At age 14, a song she’d written for a friend led to a chance encounter with a major-label producer—which, at age 17, turned into a management deal. And though that was now half a lifetime ago for the indefatigable performer, Leigh has taken encouragement from each connection and from each hard-fought rung up the ladder.
For her, it all comes together on “Ain’t Dead Yet,” 1978 December’s lead track, which delves into the influence her musical peer, blues artist Sean Costello, had and continues to have on her, even after his unexpected passing. The entire Atlanta musical community mourned the loss of such a promising young artist, but few more than Leigh, who still visits his grave regularly to hold one-sided conversations. “When he died I pretty much made a vow that I was gonna keep this going for both of us,” she says. “That’s basically that. I’m not dead yet, so let’s go out there and do it.”
Brian Collins Band
Brian Collins was born and raised in West Georgia. The soulful quality of his voice gives meaningful expression to songs that bends the lines of genre between Country, Southern Rock and Soul Music reflecting the life of a son of two truck driving parents and American Military Veteran father and loving mother that is relevant in the timeless classic tune “Good Bye Man”.
Brian Collins captures the heart of every listener with sentimental and honest lyrics. Brian Collins Band (BCB) is best known for songs like fan favorites “She Will Ride” a song influenced by Brian’s sister Karen and her courageous battle with Leukemia to the always fun lake party anthem “Cocktail Cove” that will have all fans welcoming longer and louder encores at every show!”
Stemming from the pines of the Carolinas to the swamps of South Georgia, members of The Deadfields converged in Atlanta Georgia in early 2011 for a simple, honest mission: have fun, write, and perform meaningful music.
The Americana/Folk-Rock outfit’s founding members knew they had something special from the get go. Geoff Reid and Jeff Gardner began booking and performing shows before the lineup was complete and immediately started work on writing, selecting, and recording songs that would soon become the groups Feb. 2012 debut full-length release, “Dance In The Sun”.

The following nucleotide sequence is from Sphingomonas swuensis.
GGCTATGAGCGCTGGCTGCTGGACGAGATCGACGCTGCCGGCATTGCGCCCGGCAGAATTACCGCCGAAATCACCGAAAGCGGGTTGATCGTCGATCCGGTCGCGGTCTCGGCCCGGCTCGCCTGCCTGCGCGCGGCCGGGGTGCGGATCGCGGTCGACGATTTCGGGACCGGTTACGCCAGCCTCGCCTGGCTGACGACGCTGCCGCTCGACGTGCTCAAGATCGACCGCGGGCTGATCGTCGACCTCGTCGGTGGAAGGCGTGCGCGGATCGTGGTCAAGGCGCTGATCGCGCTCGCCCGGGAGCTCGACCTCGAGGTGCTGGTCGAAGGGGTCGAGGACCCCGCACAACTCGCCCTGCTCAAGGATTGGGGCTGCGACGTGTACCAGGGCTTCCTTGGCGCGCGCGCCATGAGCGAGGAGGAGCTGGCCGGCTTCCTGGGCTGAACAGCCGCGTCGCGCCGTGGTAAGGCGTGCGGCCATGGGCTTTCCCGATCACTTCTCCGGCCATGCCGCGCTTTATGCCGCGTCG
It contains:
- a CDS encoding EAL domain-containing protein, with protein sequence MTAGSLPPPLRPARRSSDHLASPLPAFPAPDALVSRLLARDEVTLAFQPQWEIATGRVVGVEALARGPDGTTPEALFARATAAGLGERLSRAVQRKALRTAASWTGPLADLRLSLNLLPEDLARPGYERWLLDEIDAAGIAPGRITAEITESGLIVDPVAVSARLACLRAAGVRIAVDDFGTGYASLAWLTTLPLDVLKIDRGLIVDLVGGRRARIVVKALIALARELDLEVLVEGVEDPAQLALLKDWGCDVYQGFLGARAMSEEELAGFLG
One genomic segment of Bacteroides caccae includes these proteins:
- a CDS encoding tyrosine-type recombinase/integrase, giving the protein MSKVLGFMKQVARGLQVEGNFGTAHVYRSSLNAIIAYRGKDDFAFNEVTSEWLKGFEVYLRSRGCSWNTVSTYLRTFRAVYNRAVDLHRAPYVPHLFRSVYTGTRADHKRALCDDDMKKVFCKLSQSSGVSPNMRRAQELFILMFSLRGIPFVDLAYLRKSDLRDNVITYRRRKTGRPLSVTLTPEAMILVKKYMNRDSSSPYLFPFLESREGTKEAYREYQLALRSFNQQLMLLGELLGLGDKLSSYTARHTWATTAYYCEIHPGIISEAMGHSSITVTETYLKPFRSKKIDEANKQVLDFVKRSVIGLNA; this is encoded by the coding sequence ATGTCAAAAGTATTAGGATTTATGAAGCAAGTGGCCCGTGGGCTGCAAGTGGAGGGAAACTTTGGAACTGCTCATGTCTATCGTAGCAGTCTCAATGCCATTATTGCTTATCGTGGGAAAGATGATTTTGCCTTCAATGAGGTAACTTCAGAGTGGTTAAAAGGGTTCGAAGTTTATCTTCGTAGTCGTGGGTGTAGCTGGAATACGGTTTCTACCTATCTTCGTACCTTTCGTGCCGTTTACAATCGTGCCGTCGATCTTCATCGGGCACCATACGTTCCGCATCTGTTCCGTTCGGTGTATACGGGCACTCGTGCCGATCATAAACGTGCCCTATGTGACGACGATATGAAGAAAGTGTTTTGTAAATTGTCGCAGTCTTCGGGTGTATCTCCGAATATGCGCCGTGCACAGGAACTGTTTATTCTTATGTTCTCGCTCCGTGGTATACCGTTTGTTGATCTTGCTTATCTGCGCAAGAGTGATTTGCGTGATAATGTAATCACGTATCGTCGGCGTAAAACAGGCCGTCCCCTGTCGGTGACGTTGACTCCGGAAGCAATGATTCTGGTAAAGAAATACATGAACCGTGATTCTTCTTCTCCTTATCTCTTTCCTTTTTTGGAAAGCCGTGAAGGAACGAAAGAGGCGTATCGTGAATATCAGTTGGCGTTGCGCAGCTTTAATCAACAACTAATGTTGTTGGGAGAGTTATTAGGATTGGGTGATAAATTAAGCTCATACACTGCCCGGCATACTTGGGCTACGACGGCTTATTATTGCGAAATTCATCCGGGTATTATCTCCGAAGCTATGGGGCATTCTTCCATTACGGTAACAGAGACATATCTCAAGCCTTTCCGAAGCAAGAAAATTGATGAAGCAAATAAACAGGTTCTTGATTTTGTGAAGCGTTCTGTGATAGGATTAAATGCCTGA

After an effortless search for like minded musical souls, Corey Chapman, Brandon Markert, and Chase Alger came on board to complete the line up. The boys then began a self-booked, all out touring schedule to spread the word of The Deadfields. Performing as an opening act for major touring artists, but mainly seeking out venues where the masses gather, the group began recruiting a solid fan base of loyal music lovers and Deadfields fanatics.
The independently released ”Dance in The Sun” and mainly the single “Carolina Backroads” has since and so far climbed to #99 on the AMA (American Music Association) charts, reached #8 on the FAR (Freeform Americana Roots) charts, and achieved #61 status on the Roots 66 (The Alternate Roots) charts. Reviews for the debut poured in as well. Some say the best release they heard all year.
The Deadfields’ “Dance In The Sun” has also received quite a bit of love overseas through reviews, radio, CD and download sales. A second radio campaign is underway to reach a larger audience backed by the immediate and fast paced response from “Dance in The Sun”. Stay tuned…
While the recorded music lives on in the CD players, Spotify, and iStuff around the world, nothing really compares to an actual live Deadfields show. It is full on, honest energy from start to finish. Whether performing to a packed house or just the lucky few that happen to discover the room, no matter, The Deadfields’ show is something you can’t forget and has demanded repeat performances. The audience grows with every show…
Case in point: A recent performance as the opening act for the #1 Billboard Country charts act, Love and Theft, The Deadfields were asked to join the group on their upcoming 2013 US tour. While The Deadfields are not a Pop Country act, their Americana, Alt-Country styling definitely seems to crossover to a mass audience as well as maintaining the Roots Country heritage that the band sought out to begin with. The sky’s the limit…
The reach has spread so far beyond the southeast region that Texas based booking agent Trey Newman from The Lee Crosby Agency discovered and contacted the band to acquire booking responsibilities. 2013 will be an onslaught of shows throughout the US and internationally backed by continuous radio support.